This Week in Her and History

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This Week - May 5 - May 11

May 05, 1961
The first American in space. From Cape Canaveral, Florida, Navy Commander Alan Bartlett Shepard Jr. is launched into space aboard the Freedom 7 space capsule, becoming the first American astronaut to travel into space. The suborbital flight, which lasted 15 minutes and reached a height of 116 miles into the atmosphere, was a major triumph for the National Aeronautics and Space Administration (NASA).

May 06, 1994
English Channel tunnel opens. During a ceremony presided over by England's Queen Elizabeth II and French President Francois Mitterand, a rail tunnel under the English Channel was officially opened, connecting Britain and the European mainland for the first time since the Ice Age. The channel tunnel, or "Chunnel," connects Folkstone, England, with Sangatte, France, 31 miles away. The Chunnel cut travel time between England and France to a swift 35 minutes and eventually between London and Paris to two-and-a-half hours.

May 07, 1994
The Scream recovered. On May 7, 1994, Norway's most famous painting, "The Scream" by Edvard Munch, was recovered almost three months after it was stolen from a museum in Oslo. The fragile painting was recovered undamaged at a hotel in Asgardstrand, about 40 miles south of Oslo, police said. The iconic 1893 painting of a waif-like figure on a bridge was stolen in only 50 seconds during a break-in on February 12, the opening day of the 1994 Winter Olympics in Lillehammer. Two thieves broke through a window of the National Gallery, cut a wire holding the painting to the wall and left a note reading "Thousand thanks for the bad security!"

May 08, 1945
V-E Day is celebrated in America and Britain. On this day in 1945, both Great Britain and the United States celebrate Victory in Europe Day. Cities in both nations, as well as formerly occupied cities in Western Europe, put out flags and banners, rejoicing in the defeat of the Nazi war machine. The eighth of May spelled the day when German troops throughout Europe finally laid down their arms: In Prague, Germans surrendered to their Soviet antagonists, after the latter had lost more than 8,000 soldiers, and the Germans considerably more; in Copenhagen and Oslo; at Karlshorst, near Berlin; in northern Latvia; on the Channel Island of Sark--the German surrender was realized in a final cease-fire. More surrender documents were signed in Berlin and in eastern Germany.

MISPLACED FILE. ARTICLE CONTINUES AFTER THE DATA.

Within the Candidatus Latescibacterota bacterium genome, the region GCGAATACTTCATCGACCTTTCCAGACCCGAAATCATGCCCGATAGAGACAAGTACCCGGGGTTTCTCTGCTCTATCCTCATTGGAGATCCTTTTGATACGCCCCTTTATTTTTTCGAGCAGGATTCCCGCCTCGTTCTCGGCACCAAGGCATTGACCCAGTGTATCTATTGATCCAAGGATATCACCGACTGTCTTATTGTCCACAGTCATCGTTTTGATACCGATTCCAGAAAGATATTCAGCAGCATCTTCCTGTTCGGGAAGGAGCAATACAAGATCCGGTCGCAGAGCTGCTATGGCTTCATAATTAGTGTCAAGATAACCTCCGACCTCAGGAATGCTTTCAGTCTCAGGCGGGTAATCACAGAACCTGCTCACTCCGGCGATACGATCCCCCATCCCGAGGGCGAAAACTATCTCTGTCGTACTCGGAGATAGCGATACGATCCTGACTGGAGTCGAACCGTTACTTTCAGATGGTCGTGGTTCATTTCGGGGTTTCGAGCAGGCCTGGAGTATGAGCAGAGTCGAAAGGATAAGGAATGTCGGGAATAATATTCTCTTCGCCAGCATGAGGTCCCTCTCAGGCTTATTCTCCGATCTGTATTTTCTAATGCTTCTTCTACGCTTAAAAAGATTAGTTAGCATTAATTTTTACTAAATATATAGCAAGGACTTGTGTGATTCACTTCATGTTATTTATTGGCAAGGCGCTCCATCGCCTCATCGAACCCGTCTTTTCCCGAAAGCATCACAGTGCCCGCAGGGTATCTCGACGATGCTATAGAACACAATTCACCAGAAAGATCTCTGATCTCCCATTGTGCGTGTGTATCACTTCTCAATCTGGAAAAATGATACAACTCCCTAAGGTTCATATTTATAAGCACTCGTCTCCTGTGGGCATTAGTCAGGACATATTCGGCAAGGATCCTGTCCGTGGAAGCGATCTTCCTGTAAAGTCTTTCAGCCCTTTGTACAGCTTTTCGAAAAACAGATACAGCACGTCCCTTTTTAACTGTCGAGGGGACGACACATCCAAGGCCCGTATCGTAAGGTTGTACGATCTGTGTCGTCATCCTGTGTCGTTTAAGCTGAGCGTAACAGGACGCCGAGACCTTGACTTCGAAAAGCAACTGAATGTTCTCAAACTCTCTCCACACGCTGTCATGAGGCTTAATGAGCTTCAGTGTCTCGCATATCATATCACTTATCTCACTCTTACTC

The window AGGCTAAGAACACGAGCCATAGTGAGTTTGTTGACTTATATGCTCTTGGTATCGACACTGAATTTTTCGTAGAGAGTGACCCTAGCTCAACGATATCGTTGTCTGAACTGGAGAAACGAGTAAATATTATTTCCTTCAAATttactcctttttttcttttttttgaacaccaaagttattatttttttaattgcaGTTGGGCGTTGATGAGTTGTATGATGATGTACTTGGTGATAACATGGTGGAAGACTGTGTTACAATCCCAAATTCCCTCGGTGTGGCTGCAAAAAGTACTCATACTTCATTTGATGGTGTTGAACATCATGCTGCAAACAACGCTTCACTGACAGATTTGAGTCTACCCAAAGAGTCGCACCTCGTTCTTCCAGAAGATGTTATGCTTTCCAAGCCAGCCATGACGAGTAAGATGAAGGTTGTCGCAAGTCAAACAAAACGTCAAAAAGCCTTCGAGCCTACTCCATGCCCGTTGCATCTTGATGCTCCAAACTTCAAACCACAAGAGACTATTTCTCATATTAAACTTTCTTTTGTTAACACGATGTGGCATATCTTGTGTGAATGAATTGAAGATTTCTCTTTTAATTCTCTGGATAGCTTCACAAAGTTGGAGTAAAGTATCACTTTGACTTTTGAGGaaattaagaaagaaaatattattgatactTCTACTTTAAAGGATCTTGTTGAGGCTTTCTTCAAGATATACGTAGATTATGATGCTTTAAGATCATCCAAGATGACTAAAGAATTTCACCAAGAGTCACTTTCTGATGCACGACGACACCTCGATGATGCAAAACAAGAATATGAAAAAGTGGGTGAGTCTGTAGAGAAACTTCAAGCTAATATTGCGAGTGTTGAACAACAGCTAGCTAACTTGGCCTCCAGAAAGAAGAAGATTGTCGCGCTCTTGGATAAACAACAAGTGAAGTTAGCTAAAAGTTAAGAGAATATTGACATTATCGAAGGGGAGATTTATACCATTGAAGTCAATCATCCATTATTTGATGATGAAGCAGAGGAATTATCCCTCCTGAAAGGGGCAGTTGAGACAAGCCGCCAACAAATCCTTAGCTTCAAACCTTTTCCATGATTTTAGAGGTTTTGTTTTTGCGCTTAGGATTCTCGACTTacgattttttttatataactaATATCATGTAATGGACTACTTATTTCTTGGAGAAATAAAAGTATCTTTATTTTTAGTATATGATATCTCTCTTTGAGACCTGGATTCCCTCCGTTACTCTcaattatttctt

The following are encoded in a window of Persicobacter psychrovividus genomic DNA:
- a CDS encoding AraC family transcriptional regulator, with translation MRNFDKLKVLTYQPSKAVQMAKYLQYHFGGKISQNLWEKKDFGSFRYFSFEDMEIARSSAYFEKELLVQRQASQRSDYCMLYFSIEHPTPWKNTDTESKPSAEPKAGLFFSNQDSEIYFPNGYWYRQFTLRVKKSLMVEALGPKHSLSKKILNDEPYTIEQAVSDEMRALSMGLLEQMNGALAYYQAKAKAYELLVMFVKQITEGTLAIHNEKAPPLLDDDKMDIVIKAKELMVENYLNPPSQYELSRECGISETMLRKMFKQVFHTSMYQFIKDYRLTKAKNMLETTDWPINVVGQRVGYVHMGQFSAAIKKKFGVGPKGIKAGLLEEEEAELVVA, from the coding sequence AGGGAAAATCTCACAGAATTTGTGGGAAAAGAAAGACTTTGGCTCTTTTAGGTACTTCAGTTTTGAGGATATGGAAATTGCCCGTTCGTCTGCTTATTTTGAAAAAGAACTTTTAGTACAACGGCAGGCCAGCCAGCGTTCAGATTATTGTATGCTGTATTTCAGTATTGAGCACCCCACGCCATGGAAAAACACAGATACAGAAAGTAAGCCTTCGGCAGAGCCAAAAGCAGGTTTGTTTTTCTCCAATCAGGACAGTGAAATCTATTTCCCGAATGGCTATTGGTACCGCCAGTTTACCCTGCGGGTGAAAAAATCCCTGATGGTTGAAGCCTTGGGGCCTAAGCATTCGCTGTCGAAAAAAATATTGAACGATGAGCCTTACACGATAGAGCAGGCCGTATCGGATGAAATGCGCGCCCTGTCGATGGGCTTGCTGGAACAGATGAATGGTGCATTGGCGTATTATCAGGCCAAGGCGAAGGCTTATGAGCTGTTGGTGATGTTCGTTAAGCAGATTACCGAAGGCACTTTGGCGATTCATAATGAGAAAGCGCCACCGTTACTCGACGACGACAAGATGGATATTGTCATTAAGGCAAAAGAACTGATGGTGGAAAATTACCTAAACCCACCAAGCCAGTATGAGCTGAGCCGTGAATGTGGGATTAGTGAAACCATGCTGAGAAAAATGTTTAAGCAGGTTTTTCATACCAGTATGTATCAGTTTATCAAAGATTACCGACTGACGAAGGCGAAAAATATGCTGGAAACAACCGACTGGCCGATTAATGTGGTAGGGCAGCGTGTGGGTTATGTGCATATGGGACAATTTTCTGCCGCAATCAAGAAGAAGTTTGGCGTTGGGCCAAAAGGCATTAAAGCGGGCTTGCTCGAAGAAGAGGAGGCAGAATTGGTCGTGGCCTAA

May 09, 1950
L. Ron Hubbard publishes Dianetics. On this day in 1950, Lafayette Ronald Hubbard (1911-1986) publishes Dianetics: The Modern Science of Mental Health. With this book, Hubbard introduced a branch of self-help psychology called Dianetics, which quickly caught fire and, over time, morphed into a belief system boasting millions of subscribers: Scientology. Hubbard was already a prolific and frequently published writer by the time he penned the book that would change his life. Under several pseudonyms in the 1930s, he published a great amount of pulp fiction, particularly in the science fiction and fantasy genres. In late 1949, having returned from serving in the Navy in World War II, Hubbard began publishing articles in the pages of Astounding Science Fiction, a magazine that published works by the likes of Isaac Asimov and Jack Williamson. Out of these grew the elephantine text known as Dianetics: The Modern Science of Mental Health.

May 10, 1869
Transcontinental railroad completed. On this day in 1869, the presidents of the Union Pacific and Central Pacific railroads meet in Promontory, Utah, and drive a ceremonial last spike into a rail line that connects their railroads. This made transcontinental railroad travel possible for the first time in U.S. history. No longer would western-bound travelers need to take the long and dangerous journey by wagon train, and the West would surely lose some of its wild charm with the new connection to the civilized East.

May 11, 1934
Dust storm sweeps from Great Plains across Eastern states. On this day in 1934, a massive storm sends millions of tons of topsoil flying from across the parched Great Plains region of the United States as far east as New York, Boston and Atlanta. At the time the Great Plains were settled in the mid-1800s, the land was covered by prairie grass, which held moisture in the earth and kept most of the soil from blowing away even during dry spells. By the early 20th century, however, farmers had plowed under much of the grass to create fields. The U.S. entry into World War I in 1917 caused a great need for wheat, and farms began to push their fields to the limit, plowing under more and more grassland with the newly invented tractor. The plowing continued after the war, when the introduction of even more powerful gasoline tractors sped up the process. During the 1920s, wheat production increased by 300 percent, causing a glut in the market by 1931.

History.com